Marking for assignments in relation to a specific learning difficulty

In line with university guidelines, DClinPsy trainees with a diagnosis of dyslexia have the opportunity to highlight their diagnosis to academic markers by the use of the university's standard coversheet, see link below:

SpLD coursework coversheet

This requests that markers are aware of the relevant guidelines and will be sent as applicable to those marking assignments.

In addition to the university coversheet, an explanatory programme-specific addendum (see below) will be sent to markers to clarify the requirements:

Lancaster DClinPsy Guidance to Markers in relation to trainees with a Specific Learning Difficulty (SpLD)

In line with university guidelines, trainees with a diagnosis of dyslexia have the opportunity to highlight their diagnosis to academic markers by the use of the university's standard coversheet, hereby requesting that markers are aware of relevant guidelines. As effective written communication is a specific competence required by clinical psychologists, and in line with BPS guidelines on assessing work of trainees with dyslexia, the programme would like to highlight that markers are requested to provide constructive feedback where issues relevant to the disability are apparent in the work, but NOT to adjust marks for written communication due to this. Reasonable adjustments, such as study skills support and proof reading, are accessible to trainees prior to submission.

Further details of the relevant guidelines can be found below:

Guidelines for the examination and assessment of candidates who have dyslexia (BPS)

Identification of work

All work which is sent to examiners or assessors will be identified by means of a sticker on the front of the work advising the examiner/assessor that the candidate has been diagnosed with dyslexia and referring to these guidelines.

General guidelines for marking work by candidates with dyslexia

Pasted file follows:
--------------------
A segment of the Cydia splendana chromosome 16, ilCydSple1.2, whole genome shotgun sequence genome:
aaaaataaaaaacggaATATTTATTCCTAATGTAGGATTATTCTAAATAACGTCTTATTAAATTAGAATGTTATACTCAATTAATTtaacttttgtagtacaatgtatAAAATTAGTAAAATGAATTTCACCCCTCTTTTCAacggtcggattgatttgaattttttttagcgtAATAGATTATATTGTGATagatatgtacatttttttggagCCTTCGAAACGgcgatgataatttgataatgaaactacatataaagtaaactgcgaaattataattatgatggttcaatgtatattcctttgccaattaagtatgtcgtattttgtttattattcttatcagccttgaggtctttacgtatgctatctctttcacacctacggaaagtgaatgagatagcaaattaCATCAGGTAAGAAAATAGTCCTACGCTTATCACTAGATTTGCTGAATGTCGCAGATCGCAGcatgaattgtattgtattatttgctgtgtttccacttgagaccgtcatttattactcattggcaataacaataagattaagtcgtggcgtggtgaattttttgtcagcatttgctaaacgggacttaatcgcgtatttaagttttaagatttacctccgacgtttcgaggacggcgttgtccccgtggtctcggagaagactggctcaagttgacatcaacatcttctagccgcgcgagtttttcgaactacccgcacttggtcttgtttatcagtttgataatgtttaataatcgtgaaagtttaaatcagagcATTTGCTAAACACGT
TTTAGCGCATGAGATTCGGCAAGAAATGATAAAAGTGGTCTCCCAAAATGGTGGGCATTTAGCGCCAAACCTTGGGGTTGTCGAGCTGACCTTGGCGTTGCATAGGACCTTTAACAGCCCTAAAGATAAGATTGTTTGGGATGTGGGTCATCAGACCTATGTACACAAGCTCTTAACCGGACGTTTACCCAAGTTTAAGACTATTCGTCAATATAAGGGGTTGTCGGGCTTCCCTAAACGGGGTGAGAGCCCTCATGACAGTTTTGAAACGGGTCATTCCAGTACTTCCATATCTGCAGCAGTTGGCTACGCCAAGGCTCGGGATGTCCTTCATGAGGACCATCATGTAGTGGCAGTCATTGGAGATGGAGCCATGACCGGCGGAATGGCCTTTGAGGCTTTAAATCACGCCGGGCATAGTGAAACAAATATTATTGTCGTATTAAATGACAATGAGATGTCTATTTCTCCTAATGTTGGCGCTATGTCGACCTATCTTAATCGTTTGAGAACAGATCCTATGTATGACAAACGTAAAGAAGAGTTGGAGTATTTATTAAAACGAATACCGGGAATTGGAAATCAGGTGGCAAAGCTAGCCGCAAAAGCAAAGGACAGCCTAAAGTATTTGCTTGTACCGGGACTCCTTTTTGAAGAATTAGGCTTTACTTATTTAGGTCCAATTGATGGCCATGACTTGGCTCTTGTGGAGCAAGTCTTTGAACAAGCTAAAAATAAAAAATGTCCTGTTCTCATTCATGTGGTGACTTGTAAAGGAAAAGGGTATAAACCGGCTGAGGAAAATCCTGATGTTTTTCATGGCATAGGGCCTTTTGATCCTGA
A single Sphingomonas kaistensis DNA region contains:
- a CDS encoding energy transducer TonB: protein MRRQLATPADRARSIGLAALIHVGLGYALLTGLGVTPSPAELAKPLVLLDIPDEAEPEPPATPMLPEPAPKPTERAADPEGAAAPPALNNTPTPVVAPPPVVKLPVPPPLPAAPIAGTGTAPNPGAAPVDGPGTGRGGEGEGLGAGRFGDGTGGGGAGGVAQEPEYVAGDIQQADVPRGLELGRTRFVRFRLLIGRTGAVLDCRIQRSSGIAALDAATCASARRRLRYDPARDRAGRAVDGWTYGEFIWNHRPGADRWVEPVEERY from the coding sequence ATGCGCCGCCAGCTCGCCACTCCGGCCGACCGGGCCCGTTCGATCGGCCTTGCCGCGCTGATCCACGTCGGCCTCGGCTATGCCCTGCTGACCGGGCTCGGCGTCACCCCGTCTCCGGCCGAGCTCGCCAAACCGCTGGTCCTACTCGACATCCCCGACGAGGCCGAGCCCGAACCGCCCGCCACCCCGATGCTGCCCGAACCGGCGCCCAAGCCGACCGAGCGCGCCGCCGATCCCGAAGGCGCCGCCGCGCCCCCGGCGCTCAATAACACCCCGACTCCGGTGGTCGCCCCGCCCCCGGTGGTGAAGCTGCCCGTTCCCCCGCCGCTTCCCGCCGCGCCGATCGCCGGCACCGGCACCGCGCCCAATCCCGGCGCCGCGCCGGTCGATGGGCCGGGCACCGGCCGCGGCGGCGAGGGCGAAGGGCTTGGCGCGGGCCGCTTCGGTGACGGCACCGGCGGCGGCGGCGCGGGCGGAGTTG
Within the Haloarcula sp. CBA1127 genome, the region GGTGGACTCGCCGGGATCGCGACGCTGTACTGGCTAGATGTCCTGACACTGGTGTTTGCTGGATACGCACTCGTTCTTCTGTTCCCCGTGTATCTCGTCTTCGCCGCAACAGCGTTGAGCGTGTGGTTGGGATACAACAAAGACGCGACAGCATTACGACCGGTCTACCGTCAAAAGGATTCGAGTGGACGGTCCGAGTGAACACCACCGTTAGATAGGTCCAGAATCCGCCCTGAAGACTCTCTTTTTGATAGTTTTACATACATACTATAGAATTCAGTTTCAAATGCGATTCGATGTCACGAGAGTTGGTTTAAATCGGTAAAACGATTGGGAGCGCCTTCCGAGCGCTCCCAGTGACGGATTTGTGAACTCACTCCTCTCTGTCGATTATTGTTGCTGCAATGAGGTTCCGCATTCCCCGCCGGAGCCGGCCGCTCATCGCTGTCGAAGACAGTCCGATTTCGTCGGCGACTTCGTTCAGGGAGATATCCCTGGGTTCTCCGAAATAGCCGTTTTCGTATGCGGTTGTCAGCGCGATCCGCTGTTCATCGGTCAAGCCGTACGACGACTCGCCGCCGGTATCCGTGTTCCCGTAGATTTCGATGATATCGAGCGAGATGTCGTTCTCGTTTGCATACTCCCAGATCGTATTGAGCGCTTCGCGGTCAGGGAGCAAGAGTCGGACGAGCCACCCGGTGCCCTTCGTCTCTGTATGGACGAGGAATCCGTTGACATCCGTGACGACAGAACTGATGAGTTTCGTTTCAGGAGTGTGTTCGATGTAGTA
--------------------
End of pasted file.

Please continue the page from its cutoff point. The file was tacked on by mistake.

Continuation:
An individual with dyslexia has difficulty both with the expression of his/her ideas in written form and with the correct use of language. It is commonly recommended, therefore, that wherever possible assessors award marks that reflect the candidate's understanding of the subject rather than the level of his/her linguistic skills. However, it is not intended that academic rigour be sacrificed, and where the marking criteria award marks for presentation or language special consideration should not be given.

However, some errors might still mean a conditional pass is appropriate. For example, psychologists are often engaged in report writing which requires sources to be correctly referenced. As this is a skill necessary to fulfil the psychologists' role, an adjustment would not normally be made. Similarly, some errors which relate directly to the candidate's dyslexia might result in a fail.

For example, a candidate for the Qualification in Forensic Psychology might include in their evidence a report written for a parole board. This is a key requirement of the forensic psychologist's role and they must be able to do this in order to be a competent forensic psychologist. Adjustments might be made to assist the candidate in preparing such a report to the required standard. However, it is possible that a candidate may lack the necessary skills to communicate in writing to the parole board and, in such circumstances, it would be appropriate for the assessors to fail the work.

University Assessment marking guidelines for students with a SpLD

Academic Standards

You may have concerns about compromising academic standards when making allowances for dyslexia. You should be reassured that the need to maintain academic standards is a fundamental premise within the law. There must be no difference in the requirement for students with dyslexia to provide evidence of learning than for their peers and reasonable adjustments cannot involve failure to penalise lack of knowledge or understanding. Also, where aspects of performance such as accurate spelling and grammar are part of the competence standards for a module, reasonable adjustments do not have to be made.

Providing feedback to trainees

Be sensitive toward individuals and their work. Constructive criticism that is sympathetic to the students' difficulties can help individuals to progress.